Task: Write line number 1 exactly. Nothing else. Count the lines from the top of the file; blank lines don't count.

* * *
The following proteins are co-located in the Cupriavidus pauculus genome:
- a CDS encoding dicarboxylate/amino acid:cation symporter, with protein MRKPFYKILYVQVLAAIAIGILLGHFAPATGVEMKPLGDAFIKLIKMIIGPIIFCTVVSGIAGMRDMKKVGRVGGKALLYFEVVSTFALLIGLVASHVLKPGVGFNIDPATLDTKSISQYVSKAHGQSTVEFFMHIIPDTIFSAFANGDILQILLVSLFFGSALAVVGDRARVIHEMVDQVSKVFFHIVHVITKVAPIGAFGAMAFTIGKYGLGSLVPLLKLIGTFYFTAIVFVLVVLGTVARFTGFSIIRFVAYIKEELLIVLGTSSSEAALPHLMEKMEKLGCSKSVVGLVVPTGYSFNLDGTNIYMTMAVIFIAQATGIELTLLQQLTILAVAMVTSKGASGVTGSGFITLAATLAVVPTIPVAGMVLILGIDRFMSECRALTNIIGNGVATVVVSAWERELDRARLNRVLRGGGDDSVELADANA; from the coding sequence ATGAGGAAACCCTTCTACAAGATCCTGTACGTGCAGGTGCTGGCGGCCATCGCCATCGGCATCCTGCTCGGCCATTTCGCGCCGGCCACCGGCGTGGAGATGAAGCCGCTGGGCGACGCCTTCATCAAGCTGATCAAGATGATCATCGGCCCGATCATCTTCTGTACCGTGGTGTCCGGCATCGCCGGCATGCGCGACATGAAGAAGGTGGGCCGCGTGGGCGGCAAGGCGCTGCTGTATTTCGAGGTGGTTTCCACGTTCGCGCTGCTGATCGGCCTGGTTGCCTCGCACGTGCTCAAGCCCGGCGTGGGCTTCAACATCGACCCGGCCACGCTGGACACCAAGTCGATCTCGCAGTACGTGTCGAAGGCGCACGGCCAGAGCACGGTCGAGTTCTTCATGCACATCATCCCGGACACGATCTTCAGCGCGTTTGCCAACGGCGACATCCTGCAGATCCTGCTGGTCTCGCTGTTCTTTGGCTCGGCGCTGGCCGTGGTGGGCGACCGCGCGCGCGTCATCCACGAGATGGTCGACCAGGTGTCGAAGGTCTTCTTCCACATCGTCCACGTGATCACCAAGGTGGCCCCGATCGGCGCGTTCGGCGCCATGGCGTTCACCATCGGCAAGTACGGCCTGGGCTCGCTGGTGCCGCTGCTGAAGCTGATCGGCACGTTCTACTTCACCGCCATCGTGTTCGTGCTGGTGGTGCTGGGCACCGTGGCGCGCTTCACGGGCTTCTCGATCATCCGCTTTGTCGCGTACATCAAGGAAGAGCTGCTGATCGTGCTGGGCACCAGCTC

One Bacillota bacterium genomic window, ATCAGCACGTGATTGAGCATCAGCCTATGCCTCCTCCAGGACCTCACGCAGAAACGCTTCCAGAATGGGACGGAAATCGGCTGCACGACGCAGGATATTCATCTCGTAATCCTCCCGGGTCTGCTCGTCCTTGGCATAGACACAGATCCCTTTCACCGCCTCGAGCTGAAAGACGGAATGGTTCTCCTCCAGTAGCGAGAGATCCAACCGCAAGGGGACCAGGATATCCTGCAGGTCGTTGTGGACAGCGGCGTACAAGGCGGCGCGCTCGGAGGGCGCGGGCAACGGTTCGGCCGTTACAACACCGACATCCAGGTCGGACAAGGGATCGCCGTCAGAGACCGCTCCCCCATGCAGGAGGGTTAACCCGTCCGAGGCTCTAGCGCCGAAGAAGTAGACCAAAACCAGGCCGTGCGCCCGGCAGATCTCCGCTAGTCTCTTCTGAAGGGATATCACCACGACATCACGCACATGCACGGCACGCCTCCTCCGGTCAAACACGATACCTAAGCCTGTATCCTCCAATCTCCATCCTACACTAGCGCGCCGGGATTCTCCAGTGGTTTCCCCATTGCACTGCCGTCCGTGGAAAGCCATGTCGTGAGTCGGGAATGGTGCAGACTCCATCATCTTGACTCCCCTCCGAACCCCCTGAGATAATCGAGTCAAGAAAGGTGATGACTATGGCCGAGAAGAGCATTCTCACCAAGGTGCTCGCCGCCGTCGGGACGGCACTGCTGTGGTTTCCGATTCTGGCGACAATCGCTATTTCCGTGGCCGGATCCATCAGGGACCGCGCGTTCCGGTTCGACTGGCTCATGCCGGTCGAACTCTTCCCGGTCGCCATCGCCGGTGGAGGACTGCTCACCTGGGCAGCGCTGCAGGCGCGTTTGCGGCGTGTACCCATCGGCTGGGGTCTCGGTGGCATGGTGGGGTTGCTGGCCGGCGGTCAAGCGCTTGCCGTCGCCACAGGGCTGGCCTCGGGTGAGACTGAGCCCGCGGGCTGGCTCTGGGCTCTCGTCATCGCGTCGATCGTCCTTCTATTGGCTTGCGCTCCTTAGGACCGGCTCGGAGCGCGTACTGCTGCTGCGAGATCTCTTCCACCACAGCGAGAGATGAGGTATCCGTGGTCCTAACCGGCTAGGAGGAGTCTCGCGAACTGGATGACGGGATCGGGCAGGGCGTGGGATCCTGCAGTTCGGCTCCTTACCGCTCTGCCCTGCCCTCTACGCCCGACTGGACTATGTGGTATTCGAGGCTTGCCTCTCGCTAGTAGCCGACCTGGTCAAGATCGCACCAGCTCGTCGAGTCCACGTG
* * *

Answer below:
The following proteins are co-located in the Cupriavidus pauculus genome: